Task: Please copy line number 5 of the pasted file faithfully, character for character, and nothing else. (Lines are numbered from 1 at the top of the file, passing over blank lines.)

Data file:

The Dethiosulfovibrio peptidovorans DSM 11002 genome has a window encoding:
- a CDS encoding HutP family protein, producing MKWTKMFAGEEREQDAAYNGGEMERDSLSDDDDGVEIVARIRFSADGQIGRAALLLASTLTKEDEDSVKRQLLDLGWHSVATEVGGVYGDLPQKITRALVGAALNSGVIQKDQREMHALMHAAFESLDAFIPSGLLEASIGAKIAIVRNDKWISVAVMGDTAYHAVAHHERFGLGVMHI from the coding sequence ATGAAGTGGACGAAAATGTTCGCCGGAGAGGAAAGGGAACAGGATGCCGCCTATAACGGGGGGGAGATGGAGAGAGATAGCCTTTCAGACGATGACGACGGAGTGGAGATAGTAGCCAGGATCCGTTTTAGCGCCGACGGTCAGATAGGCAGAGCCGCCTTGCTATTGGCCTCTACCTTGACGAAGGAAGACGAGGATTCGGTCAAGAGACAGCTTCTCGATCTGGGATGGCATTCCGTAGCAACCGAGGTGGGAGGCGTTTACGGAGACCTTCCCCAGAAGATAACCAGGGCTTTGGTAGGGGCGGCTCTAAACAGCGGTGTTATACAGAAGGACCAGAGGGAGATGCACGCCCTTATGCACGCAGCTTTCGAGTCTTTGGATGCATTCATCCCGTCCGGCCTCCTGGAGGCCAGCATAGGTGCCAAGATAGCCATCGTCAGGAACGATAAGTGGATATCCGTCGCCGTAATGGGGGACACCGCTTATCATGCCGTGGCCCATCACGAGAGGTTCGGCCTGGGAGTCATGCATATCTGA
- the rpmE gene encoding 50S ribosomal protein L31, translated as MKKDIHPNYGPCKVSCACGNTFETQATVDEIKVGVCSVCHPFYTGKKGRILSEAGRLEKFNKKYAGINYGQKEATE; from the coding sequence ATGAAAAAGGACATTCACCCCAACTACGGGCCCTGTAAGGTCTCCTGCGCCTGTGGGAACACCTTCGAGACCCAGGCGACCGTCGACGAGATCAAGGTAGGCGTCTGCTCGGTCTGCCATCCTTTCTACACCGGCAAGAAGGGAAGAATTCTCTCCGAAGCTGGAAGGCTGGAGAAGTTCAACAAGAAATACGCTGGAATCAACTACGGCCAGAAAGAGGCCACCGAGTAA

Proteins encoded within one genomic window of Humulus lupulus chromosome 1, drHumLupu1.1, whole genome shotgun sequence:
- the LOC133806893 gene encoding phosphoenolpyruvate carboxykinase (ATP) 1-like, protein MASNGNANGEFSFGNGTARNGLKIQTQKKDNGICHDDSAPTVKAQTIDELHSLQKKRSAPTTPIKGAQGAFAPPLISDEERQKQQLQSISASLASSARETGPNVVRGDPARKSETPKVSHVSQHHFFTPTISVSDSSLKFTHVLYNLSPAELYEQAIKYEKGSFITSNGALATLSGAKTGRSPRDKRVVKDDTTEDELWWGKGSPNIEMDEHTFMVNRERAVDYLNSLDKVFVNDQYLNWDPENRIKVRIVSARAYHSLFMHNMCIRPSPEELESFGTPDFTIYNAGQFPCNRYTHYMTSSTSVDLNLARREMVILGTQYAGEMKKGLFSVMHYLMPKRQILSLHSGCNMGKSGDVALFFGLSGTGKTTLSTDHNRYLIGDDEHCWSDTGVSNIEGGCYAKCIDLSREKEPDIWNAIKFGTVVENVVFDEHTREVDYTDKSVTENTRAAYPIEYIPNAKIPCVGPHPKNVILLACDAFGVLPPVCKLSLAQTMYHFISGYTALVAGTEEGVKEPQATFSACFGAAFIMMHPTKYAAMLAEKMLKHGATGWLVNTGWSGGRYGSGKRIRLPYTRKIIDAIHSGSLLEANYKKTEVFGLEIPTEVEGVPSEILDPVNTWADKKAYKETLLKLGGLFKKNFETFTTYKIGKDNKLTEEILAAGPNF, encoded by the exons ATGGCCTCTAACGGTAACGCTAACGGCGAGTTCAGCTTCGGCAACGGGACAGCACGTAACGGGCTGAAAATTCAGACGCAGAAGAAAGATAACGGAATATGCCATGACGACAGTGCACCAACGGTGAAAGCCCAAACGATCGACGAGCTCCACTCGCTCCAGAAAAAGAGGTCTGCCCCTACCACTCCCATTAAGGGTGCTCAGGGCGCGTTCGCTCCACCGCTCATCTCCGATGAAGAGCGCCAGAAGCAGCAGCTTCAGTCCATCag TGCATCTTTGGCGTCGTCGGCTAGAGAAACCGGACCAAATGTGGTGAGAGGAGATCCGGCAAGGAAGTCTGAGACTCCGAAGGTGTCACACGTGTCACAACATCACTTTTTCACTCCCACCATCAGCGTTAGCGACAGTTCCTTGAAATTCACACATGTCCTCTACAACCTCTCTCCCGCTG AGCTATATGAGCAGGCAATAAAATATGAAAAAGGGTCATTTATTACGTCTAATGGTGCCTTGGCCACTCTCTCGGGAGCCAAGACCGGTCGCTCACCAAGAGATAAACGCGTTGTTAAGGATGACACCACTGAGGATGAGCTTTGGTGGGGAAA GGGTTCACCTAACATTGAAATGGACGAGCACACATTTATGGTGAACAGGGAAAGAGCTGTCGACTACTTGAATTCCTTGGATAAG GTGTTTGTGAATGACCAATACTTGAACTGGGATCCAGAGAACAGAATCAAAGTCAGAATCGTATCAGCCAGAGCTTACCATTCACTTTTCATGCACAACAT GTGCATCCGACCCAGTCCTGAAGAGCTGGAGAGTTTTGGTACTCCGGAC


- the LOC133806893 gene encoding phosphoenolpyruvate carboxykinase (ATP) 1-like, protein MASNGNANGEFSFGNGTARNGLKIQTQKKDNGICHDDSAPTVKAQTIDELHSLQKKRSAPTTPIKGAQGAFAPPLISDEERQKQQLQSISASLASSARETGPNVVRGDPARKSETPKVSHVSQHHFFTPTISVSDSSLKFTHVLYNLSPAELYEQAIKYEKGSFITSNGALATLSGAKTGRSPRDKRVVKDDTTEDELWWGKGSPNIEMDEHTFMVNRERAVDYLNSLDKVFVNDQYLNWDPENRIKVRIVSARAYHSLFMHNMCIRPSPEELESFGTPDFTIYNAGQFPCNRYTHYMTSSTSVDLNLARREMVILGTQYAGEMKKGLFSVMHYLMPKRQILSLHSGCNMGKSGDVALFFGLSGTGKTTLSTDHNRYLIGDDEHCWSDTGVSNIEGGCYAKCIDLSREKEPDIWNAIKFGTVVENVVFDEHTREVDYTDKSVTENTRAAYPIEYIPNAKIPCVGPHPKNVILLACDAFGVLPPVCKLSLAQTMYHFISGYTALVAGTEEGVKEPQATFSACFGAAFIMMHPTKYAAMLAEKMLKHGATGWLVNTGWSGGRYGSGKRIRLPYTRKIIDAIHSGSLLEANYKKTEVFGLEIPTEVEGVPSEILDPVNTWADKKAYKETLLKLGGLFKKNFETFTTYKIGKDNKLTEEILAAGPNF, encoded by the exons ATGGCCTCTAACGGTAACGCTAACGGCGAGTTCAGCTTCGGCAACGGGACAGCACGTAACGGGCTGAAAATTCAGACGCAGAAGAAAGATAACGGAATATGCCATGACGACAGTGCACCAACGGTGAAAGCCCAAACGATCGACGAGCTCCACTCGCTCCAGAAAAAGAGGTCTGCCCCTACCACTCCCATTAAGGGTGCTCAGGGCGCGTTCGCTCCACCGCTCATCTCCGATGAAGAGCGCCAGAAGCAGCAGCTTCAGTCCATCag TGCATCTTTGGCGTCGTCGGCTAGAGAAACCGGACCAAATGTGGTGAGAGGAGATCCGGCAAGGAAGTCTGAGACTCCGAAGGTGTCACACGTGTCACAACATCACTTTTTCACTCCCACCATCAGCGTTAGCGACAGTTCCTTGAAATTCACACATGTCCTCTACAACCTCTCTCCCGCTG AGCTATATGAGCAGGCAATAAAATATGAAAAAGGGTCATTTATTACGTCTAATGGTGCCTTGGCCACTCTCTCGGGAGCCAAGACCGGTCGCTCACCAAGAGATAAACGCGTTGTTAAGGATGACACCACTGAGGATGAGCTTTGGTGGGGAAA GGGTTCACCTAACATTGAAATGGACGAGCACACATTTATGGTGAACAGGGAAAGAGCTGTCGACTACTTGAATTCCTTGGATAAG GTGTTTGTGAATGACCAATACTTGAACTGGGATCCAGAGAACAGAATCAAAGTCAGAATCGTATCAGCCAGAGCTTACCATTCACTTTTCATGCACAACAT GTGCATCCGACCCAGTCCTGAAGAGCTGGAGAGTTTTGGTACTCCGGAC